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Cara Black in conversation with Juliet Grames
Saturday, April 11, 2020
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Cara Black is a bestselling American mystery writer. She is best known for her Aimée Leduc mystery novels featuring a female Paris-based private investigator. Black is included in the Great Women Mystery Writers by Elizabeth Lindsay 2nd edition. Her first novel Murder in the Marais was nominated for an Anthony Award for best first novel and the third novel in the series, Murder in the Sentier, was Anthony-nominated for Best Novel.
“The past informs the present. Memory makes the map we carry, no matter how hard we try to erase it.”
– Murder in the Bastille
Cara was born in Chicago, Illinois on November 14, 1951. She was educated at Canada College in California, Sophia University in Yotsuya, Tokyo in Japan, and finished her schooling at San Francisco State University where she earned a bachelor’s and master’s degrees in education.
She did not base her popular detective Aimée Leduc on a real person. “I knew I couldn’t write as a French woman, I can’t even tie my scarf the right way,” she says, “but I grew up in a Francophile family; my father loved good food and wine, I attended a Catholic school with French nuns and I lived in Europe when I was younger. I interviewed three female detectives in Paris who ran their own detective agency and took qualities from each. It was important to me that Aimée be a young, contemporary woman like the Parisian women I know, have a strong fashion sense and be fierce in her pursuit of justice. The justice that eludes people sometimes in daily life. And that she know much more about computers than I do.”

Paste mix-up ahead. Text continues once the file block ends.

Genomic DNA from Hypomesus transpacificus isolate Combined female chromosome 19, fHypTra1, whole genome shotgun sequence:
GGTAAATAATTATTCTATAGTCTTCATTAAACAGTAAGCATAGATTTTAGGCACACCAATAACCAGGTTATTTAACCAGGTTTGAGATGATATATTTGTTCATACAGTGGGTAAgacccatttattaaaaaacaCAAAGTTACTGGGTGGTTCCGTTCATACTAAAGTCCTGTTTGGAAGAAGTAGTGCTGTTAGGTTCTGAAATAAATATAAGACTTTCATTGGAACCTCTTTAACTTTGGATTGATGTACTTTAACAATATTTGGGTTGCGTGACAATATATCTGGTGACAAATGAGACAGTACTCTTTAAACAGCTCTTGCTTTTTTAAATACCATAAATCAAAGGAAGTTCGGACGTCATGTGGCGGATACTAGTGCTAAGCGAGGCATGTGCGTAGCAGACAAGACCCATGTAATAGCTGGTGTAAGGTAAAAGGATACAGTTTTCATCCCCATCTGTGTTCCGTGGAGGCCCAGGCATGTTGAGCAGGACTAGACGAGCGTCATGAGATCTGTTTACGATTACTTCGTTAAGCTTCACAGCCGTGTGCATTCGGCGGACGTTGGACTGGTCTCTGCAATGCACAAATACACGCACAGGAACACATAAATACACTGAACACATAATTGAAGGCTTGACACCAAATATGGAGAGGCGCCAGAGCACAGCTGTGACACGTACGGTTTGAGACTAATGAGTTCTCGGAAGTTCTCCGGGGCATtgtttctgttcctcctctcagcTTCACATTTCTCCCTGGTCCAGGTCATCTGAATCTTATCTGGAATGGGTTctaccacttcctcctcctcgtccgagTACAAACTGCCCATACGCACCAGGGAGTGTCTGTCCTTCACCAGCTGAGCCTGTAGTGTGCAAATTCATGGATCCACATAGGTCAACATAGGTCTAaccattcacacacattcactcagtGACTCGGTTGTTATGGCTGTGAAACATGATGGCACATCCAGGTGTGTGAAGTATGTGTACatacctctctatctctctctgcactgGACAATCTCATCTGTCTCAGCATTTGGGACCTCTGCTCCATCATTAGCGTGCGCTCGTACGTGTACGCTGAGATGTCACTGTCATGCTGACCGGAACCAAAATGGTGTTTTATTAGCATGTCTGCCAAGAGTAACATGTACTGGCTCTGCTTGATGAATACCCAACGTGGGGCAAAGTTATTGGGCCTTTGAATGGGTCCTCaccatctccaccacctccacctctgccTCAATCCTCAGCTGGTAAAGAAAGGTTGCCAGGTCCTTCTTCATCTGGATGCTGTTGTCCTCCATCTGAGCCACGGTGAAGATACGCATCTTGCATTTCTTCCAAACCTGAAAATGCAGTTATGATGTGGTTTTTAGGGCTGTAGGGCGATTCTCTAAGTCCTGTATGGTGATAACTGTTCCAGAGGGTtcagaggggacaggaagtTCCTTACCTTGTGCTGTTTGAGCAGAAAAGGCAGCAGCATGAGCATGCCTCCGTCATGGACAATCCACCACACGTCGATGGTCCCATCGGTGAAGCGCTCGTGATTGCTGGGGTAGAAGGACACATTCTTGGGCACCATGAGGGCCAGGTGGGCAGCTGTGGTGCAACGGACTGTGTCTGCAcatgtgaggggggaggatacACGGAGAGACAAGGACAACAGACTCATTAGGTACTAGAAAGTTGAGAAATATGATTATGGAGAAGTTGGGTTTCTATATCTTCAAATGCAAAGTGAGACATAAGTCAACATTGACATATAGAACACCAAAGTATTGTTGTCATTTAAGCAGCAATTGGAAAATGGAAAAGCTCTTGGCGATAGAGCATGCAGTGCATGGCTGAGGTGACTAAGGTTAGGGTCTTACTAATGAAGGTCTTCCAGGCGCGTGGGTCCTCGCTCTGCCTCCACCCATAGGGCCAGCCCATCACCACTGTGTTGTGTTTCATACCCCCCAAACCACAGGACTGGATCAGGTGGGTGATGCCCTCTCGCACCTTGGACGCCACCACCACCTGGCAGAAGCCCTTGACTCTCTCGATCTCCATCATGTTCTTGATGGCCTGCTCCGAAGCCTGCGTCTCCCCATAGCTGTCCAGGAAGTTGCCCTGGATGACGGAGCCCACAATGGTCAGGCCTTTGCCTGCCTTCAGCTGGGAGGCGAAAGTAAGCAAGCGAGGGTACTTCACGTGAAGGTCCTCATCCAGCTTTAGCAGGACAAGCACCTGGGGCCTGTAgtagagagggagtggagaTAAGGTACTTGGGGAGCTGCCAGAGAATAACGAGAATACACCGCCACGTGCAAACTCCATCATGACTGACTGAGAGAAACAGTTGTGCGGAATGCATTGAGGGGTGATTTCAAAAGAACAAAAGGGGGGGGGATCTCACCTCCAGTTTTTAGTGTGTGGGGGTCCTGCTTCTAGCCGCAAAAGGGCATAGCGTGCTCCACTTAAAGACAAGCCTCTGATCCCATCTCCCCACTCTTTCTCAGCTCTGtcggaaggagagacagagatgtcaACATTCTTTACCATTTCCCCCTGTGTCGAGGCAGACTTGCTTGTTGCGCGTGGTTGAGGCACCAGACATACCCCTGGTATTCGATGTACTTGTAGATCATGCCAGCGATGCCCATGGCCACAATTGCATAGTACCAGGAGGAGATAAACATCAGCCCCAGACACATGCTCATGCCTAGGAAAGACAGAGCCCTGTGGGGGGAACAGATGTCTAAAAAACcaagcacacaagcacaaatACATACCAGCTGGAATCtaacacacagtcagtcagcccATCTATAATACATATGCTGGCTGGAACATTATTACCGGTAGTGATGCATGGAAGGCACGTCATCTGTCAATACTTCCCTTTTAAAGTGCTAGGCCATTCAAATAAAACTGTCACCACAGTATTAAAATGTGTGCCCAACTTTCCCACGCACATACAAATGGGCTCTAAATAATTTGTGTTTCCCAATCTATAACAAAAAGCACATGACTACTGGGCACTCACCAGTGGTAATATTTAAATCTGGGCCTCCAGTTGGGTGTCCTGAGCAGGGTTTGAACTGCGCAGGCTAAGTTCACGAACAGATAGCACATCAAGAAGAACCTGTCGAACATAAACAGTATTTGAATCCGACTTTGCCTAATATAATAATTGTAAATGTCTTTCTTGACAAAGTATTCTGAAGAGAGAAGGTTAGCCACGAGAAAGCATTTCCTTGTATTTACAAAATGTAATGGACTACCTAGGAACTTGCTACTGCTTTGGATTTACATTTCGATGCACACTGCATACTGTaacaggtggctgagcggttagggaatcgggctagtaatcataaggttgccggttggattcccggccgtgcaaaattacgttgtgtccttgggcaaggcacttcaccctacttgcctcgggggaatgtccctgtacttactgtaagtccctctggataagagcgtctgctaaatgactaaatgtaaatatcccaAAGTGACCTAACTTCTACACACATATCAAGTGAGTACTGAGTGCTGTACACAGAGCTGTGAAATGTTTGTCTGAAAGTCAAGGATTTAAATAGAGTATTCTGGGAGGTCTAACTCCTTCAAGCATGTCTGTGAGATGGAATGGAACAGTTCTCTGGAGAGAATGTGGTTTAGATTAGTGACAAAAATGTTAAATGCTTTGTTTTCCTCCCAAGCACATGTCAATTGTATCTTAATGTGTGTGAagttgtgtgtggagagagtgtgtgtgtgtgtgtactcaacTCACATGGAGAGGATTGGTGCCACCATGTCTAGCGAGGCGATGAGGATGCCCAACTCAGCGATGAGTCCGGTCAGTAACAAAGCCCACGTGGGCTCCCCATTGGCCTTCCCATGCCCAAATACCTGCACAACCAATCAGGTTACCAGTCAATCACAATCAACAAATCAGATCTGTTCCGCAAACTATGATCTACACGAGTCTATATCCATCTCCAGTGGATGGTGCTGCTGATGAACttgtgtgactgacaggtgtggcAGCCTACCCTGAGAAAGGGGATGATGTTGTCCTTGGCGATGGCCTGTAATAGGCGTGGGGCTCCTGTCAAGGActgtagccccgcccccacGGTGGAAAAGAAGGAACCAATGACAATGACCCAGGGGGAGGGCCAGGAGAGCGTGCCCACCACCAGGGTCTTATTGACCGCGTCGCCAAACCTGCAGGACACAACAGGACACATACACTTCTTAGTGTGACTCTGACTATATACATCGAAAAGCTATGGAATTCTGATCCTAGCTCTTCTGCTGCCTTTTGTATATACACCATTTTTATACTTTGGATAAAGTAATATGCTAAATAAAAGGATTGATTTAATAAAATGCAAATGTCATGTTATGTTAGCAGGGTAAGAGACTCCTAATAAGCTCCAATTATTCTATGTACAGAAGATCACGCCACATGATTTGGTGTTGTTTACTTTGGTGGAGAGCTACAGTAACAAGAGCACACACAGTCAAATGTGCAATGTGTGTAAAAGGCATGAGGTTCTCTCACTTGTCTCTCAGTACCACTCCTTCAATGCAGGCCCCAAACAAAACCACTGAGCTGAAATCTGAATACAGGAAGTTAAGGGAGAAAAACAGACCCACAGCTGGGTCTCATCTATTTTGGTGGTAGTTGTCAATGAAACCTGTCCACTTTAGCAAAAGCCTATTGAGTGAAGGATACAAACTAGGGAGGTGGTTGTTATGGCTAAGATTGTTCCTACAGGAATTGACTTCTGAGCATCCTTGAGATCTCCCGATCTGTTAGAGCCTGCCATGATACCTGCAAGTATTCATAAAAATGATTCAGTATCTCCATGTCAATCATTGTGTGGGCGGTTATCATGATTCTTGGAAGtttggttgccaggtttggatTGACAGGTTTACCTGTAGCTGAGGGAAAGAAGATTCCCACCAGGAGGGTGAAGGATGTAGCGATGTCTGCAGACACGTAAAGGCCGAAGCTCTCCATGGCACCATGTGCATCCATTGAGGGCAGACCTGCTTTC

Nor did she intend to write a series. “I’d like to say I had a master plan but the series with Aimée Leduc has just evolved. “In Murder in the Marais, my first book, I just wanted to tell the story of my friend’s mother, a young Jewish girl who hid in the Marais during the German Occupation of Paris in WWII. My friend’s mother was 14 years old and came home from school one day to find her family gone. She stayed in the apartment, went to school, hoping they would return. A year later, in 1944 at Liberation, she searched for them at the train stations, at the Hotel Lutetia on the Left Bank where the Red Cross had a terminus center for returning deportees and she found they’d gone to Auschwitz. My friend told me this story one day in the Marais and it touched me. Years later when I returned to Paris in the mid 1990’s the story came back to me and I wanted to explore these issues of the past, lingering anti-Semitism and how war still touched every generation.
She has worked as a preschool teacher and as director of a preschool. Black lives in San Francisco with her husband, Jun Ishimuro, a bookseller. They have a son, Tate.
Visit the Book Passage website to have any of Cara’s books delivered right to your door.
You’re sure to enjoy these Book Passage favorites:
Three Hours in Paris
Murder in Bel-Air
Murder on the Left Bank
Murder in the Marais
Get ready to join Cara in conversation, Saturday, April 11.
In the meantime, we invite you to take a moment now to help shape this upcoming conversation:
Check out the list of questions submitted by other registered attendees, and then vote to support any of the ones that match your own interests.
Feel free to add your own question. Then spread the word to make sure others have the chance to help move your question to the top of the shared list.
What is the time period where this book/story takes place.
Just finished “Three Hours” Congrats; will there be a follow-up book?
How important is to you to keep your culprit a sympathetic character, one that the audience can relate to rather than hate?
Are you wearing your “book launch” dress?
Thank you for this talk with Author, I very much enjoyed discovering Cara Black.
Could you please resend the three books she talked about on her recommendation list?
Last, how can I get in touch with Cara Black ?
What plot point or character or situation makes your latest book different from all the others? Lynn F. Casella LaVerne,CA http://www.lynncasella.com